CAQ's immigration policy urges newcomers be expelled if they fail to integrate
CAQ leader Francois Legault
The immigration plan of the Coalition Avenir Quebec, the party leading in the polls less than five months away from the provincial election, reportedly suggests Ottawa expel newcomers who fail to properly integrate.
Premier Philippe Couillard said Tuesday the plan is impracticable and that it considers immigrants as "problems that need solving."
L'Actualite, a Montreal-based magazine, published details on Monday of what it says is the recently adopted immigration policy of the Coalition.
Under the plan, immigrants to Quebec would receive a temporary three-year permit and be tested on certain criteria such as knowledge of the French language in order to receive authorization to apply for Canadian residency.
Newcomers who repeatedly fail the tests would not receive the authorization and would be flagged at the federal level as living in Quebec without status.
The Coalition did not deny the authenticity of the document Tuesday when questioned about it by reporters.
Coalition member Nathalie Roy said her party's proposal is aimed at ensuring that those who want to permanently reside in Quebec are properly integrated into society, which she suggested is not the case for many newcomers.
She said Couillard and his party wants to "hide the problem under the carpet."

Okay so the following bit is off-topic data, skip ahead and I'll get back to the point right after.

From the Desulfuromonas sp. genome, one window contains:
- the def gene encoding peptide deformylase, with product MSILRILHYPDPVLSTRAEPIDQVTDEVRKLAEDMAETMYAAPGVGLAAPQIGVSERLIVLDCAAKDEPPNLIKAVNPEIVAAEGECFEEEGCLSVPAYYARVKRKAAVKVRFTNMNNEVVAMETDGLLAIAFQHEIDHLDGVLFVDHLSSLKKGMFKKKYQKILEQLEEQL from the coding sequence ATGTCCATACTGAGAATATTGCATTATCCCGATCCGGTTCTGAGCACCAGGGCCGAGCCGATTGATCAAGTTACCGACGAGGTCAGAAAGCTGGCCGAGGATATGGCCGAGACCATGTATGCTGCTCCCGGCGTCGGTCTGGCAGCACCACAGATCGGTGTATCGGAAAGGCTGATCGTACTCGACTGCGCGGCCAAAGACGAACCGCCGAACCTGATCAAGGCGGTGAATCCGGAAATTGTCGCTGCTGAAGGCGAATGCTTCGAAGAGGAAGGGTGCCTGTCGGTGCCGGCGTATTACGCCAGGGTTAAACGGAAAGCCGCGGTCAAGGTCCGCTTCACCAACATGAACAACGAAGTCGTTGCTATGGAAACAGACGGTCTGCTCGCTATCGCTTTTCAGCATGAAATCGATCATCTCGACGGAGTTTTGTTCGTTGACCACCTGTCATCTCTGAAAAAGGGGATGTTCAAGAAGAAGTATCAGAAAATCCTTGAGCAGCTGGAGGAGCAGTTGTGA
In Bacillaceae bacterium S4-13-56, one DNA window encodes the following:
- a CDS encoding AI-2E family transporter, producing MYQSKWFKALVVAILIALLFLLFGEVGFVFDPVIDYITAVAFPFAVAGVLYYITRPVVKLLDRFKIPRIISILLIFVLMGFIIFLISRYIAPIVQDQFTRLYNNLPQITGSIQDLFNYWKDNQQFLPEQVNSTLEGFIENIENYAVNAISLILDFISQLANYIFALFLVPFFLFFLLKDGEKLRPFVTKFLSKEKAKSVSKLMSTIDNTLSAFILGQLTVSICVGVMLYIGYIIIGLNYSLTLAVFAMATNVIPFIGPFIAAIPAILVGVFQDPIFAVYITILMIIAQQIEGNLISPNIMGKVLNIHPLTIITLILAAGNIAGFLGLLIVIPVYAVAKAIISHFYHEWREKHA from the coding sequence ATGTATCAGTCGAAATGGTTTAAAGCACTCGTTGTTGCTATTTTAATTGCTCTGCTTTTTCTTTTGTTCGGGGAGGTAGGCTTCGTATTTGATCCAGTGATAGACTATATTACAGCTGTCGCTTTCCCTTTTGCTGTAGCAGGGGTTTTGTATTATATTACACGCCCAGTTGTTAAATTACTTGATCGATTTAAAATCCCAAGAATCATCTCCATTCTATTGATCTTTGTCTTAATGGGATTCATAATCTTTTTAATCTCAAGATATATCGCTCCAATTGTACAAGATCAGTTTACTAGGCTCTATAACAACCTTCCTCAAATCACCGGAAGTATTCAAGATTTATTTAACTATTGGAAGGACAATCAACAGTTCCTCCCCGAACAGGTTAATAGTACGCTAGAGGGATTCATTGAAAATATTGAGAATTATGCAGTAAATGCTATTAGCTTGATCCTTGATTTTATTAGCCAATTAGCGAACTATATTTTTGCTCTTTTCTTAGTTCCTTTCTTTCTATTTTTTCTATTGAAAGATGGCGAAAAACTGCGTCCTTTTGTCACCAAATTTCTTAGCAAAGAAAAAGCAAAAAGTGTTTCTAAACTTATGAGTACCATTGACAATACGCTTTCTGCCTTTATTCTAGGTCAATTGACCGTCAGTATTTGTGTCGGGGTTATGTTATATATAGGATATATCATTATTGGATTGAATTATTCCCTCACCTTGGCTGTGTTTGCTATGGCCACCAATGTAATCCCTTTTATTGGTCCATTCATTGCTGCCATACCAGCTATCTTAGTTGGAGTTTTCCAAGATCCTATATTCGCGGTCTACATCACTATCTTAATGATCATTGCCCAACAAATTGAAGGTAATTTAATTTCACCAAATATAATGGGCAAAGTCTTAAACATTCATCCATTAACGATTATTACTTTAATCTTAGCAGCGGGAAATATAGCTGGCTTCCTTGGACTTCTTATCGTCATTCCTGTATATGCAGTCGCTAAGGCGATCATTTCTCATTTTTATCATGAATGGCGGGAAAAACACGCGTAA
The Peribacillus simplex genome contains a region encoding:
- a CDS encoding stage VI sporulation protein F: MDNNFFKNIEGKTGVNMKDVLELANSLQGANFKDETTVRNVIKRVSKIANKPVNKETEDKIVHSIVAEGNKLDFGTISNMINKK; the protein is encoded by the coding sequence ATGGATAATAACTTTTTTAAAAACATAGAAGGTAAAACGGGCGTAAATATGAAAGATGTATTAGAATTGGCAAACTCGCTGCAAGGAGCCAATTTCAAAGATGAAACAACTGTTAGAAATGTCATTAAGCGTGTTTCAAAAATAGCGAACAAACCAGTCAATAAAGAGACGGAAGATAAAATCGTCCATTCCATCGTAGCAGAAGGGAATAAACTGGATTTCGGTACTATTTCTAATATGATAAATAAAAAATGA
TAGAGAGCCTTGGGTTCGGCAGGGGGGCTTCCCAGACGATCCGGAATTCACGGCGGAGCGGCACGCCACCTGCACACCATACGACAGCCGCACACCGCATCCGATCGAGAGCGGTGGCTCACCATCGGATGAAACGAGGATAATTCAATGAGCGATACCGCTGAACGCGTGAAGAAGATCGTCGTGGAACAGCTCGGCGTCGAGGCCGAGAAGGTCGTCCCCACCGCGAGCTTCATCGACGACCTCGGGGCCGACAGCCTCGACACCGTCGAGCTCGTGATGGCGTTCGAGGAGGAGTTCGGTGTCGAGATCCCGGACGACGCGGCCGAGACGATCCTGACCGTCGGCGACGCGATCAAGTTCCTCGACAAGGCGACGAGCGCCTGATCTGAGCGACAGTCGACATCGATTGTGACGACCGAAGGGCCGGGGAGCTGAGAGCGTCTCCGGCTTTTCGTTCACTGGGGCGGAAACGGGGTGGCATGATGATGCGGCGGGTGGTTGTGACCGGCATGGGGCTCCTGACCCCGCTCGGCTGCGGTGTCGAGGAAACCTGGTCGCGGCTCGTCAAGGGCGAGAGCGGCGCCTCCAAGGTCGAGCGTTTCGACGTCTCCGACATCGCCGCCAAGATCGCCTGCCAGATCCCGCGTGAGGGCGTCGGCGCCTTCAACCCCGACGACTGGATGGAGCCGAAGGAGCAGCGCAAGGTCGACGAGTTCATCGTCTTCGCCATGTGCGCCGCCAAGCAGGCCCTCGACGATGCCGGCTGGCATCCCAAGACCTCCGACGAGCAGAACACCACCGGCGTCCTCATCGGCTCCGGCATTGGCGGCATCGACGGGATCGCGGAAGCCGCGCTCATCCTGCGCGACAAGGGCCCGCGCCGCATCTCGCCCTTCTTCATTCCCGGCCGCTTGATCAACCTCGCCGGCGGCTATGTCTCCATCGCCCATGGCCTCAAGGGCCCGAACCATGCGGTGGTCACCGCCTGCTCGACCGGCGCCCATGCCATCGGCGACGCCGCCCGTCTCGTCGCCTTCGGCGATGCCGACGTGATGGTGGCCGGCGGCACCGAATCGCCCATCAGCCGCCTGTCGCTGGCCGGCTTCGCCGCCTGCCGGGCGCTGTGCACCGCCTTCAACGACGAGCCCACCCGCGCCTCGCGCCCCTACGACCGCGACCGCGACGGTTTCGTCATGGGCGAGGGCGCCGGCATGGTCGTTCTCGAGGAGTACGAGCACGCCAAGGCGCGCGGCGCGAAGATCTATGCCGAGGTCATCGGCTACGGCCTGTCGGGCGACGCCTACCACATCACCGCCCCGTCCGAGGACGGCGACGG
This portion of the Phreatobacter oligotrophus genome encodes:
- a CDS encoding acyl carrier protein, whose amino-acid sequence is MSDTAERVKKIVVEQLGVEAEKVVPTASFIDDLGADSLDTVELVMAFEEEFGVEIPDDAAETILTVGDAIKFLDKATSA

The unemployment rate for immigrants after five years living in Quebec is 15 per cent, Roy said.
"More than one immigrant out of four leaves the province and immigration in the (outlying) regions is low," she added. "The Coalition's proposal is to make sure that the people who come to live here permanently speak French, adhere to our values and want to work."
Couillard said the Coalition's plan is not realistic.
"This is another example of the Coalition improvising policy," he said in Montreal, alongside well-known venture capitalist and businessman Alexandre Taillefer, who officially announced he will head the Liberals' 2018 election campaign.
"(Their plan) is not workable in many ways -- it's just not workable," Couillard said. "What we hear in their discourse is that immigrants are a problem, that they are problems that need solving. It's the opposite: they represent an extraordinary opportunity."
Taillefer pointed out that Quebec has historically been "nourished" by immigrants. He said he sees immigration as "an incredible strength."
The Coalition's plan reportedly includes lowering overall annual immigration to Quebec by 20 per cent, to 40,000, and to increase the budget to help newcomers learn French.